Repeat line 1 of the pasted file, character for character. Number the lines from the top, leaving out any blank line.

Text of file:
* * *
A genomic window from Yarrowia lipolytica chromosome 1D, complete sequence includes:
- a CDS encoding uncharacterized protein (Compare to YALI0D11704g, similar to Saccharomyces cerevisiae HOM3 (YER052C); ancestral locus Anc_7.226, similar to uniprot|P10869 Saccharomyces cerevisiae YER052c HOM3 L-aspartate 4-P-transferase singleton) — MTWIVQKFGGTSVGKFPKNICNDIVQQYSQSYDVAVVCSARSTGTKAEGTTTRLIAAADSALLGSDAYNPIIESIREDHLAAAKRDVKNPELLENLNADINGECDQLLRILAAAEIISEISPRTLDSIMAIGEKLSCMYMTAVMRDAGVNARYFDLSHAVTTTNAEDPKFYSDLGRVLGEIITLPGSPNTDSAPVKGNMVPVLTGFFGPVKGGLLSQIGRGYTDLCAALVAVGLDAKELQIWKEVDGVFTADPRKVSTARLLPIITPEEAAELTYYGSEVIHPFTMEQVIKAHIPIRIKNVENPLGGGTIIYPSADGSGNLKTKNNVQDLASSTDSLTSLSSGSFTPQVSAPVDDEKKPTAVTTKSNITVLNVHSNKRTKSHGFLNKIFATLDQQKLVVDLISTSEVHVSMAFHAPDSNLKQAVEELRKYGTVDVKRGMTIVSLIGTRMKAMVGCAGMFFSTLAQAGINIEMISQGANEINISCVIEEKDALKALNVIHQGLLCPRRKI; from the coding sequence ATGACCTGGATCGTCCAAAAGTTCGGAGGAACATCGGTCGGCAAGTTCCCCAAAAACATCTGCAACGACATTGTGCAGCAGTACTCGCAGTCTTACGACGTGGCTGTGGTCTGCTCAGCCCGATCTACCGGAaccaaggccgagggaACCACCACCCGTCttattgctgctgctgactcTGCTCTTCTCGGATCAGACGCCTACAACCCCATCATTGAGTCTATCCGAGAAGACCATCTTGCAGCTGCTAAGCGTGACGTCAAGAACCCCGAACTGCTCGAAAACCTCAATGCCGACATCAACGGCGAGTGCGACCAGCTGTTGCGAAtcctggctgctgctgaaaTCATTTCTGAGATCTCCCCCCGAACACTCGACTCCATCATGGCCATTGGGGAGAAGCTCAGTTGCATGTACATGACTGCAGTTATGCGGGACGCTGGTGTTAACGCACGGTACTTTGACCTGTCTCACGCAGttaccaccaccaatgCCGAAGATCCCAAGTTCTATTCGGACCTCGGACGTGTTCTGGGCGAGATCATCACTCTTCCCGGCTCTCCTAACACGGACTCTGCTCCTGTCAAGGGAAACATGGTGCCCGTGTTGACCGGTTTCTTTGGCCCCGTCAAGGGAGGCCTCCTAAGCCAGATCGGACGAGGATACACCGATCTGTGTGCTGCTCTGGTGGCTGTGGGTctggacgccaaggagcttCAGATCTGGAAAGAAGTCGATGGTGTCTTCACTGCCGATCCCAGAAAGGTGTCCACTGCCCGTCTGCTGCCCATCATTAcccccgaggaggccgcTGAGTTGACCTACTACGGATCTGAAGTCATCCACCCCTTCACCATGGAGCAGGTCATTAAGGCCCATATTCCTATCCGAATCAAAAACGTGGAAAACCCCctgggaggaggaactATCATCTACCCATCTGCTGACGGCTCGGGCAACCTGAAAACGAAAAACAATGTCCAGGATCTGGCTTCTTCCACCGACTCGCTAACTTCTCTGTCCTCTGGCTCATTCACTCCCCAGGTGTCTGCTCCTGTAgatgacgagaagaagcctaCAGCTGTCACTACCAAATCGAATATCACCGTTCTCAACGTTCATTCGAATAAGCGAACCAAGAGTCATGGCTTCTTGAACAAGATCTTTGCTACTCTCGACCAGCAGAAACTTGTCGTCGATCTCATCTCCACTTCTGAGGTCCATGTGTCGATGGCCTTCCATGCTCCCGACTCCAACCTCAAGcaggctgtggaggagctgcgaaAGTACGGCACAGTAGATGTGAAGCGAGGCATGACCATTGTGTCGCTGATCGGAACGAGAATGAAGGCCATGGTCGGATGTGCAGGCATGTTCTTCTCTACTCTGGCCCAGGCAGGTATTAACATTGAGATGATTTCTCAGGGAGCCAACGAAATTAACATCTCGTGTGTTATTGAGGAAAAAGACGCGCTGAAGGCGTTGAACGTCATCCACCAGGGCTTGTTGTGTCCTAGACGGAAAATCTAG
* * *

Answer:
A genomic window from Yarrowia lipolytica chromosome 1D, complete sequence includes: